c. When one becomes well established in mindfulness meditation and can maintain focus on what one is doing from moment to moment or simply being present with something manifest in the moment, you are in what I call the “Teflon mind.” You are now ready for the emergence of the inquiring- self. The inquiring-self is named for the activity that establishes it, which is called “self-inquiry.” This method is often associated with the teachings of the Indian sage Sri Ramana Maharishi and is discussed under Self-Inquiry a sub-topic in Part Two of Creative Self-agency.
4. The purpose of self-inquiry is similar to mindfulness except that it is not focused specifically on what one is doing or something that is present but on being aware of being aware from moment to moment or being present in the spacious moment. A psychiatrist, Bessel van der Kolk, identifies the medial prefrontal cortex as the part of the brain responsible for experiencing the present moment. This is located behind the area of the face called the brow. No doubt, this is why Kriya Yoga emphasizes keeping attention gently focused on this area during meditation.
a. The basic idea in self-inquiry is to establish a conscious sense of being a field of awareness. Rupert Spira teaches a simple and direct method of finding that sense. He suggests that one ask oneself the question, “Am I aware?” To answer the question, one must note that one is aware of being aware. That is where you want to be. Once you are there, you should try to relax into that state of being and remain there. There is an exercise at the end of The Looking Glass that will help you experience a state of pristine awareness.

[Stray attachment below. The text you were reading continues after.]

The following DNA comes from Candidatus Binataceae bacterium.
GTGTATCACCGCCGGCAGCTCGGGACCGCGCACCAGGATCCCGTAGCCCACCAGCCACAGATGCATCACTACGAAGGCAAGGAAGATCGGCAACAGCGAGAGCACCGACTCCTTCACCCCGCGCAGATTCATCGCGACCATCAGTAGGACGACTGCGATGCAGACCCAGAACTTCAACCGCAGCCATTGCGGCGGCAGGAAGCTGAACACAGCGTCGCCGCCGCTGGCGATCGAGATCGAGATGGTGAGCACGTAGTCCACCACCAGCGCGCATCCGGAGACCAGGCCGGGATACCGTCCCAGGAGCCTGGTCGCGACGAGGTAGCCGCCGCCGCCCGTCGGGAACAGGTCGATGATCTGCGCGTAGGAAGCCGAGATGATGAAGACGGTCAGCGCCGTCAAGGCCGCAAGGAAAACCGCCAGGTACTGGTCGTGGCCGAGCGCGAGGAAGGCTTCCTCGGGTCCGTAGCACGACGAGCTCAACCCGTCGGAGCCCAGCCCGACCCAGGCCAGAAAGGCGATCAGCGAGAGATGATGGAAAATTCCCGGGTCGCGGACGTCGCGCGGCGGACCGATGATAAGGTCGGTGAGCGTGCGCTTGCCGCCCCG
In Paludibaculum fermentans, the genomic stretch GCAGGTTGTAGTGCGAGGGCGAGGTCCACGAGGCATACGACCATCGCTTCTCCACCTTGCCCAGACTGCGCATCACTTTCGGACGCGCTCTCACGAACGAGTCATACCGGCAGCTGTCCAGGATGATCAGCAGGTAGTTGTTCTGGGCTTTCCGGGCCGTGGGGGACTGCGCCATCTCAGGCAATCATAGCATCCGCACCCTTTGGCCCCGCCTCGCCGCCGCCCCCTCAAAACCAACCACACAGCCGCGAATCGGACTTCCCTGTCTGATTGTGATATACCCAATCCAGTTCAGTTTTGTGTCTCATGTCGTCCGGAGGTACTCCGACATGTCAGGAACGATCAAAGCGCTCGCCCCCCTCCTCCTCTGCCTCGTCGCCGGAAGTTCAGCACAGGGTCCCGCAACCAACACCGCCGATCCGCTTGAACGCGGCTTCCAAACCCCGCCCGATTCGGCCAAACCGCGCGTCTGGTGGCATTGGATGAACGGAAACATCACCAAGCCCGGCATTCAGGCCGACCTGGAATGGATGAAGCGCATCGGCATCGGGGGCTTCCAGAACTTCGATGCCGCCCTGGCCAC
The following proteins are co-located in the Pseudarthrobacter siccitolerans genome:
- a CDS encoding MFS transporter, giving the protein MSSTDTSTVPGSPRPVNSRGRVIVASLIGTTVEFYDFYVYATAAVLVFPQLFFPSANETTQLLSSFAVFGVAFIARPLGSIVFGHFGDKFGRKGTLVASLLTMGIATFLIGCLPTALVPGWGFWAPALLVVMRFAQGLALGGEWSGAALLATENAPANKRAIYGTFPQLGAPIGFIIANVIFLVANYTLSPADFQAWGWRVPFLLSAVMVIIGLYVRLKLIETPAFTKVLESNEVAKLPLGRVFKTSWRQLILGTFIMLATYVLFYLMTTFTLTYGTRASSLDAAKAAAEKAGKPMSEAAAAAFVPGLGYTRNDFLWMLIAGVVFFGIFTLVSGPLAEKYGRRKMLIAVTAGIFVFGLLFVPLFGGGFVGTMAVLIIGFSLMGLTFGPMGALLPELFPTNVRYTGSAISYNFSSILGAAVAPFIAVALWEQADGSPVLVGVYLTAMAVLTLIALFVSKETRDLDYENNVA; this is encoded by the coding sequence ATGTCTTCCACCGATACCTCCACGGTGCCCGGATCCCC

b. As the establishment of this state progresses, there will be a perceptual shift. When this happens, you will identify yourself with conscious awareness. You will experience yourself simply as a field of awareness that includes the body/mind. However, you will not identify yourself as being the body/mind.
1. With the shift described above, you have become an aware-self or what I have described as having a natural mind. This is a refined state of duality in which you are clear of most, if not all, dysfunctional APs and are free of making or, at least, taking seriously judgments, beliefs, opinions and expectations. It is a state that allows one to hold a dispassionate view of the world and its events. It is not, however, what some call Enlightenment or Self-realization, which is a non-dual state. Arriving at what some refer to as simply I AM, you have done about all you can do. The rest depends on Grace and what I’ve referred to as being Taken.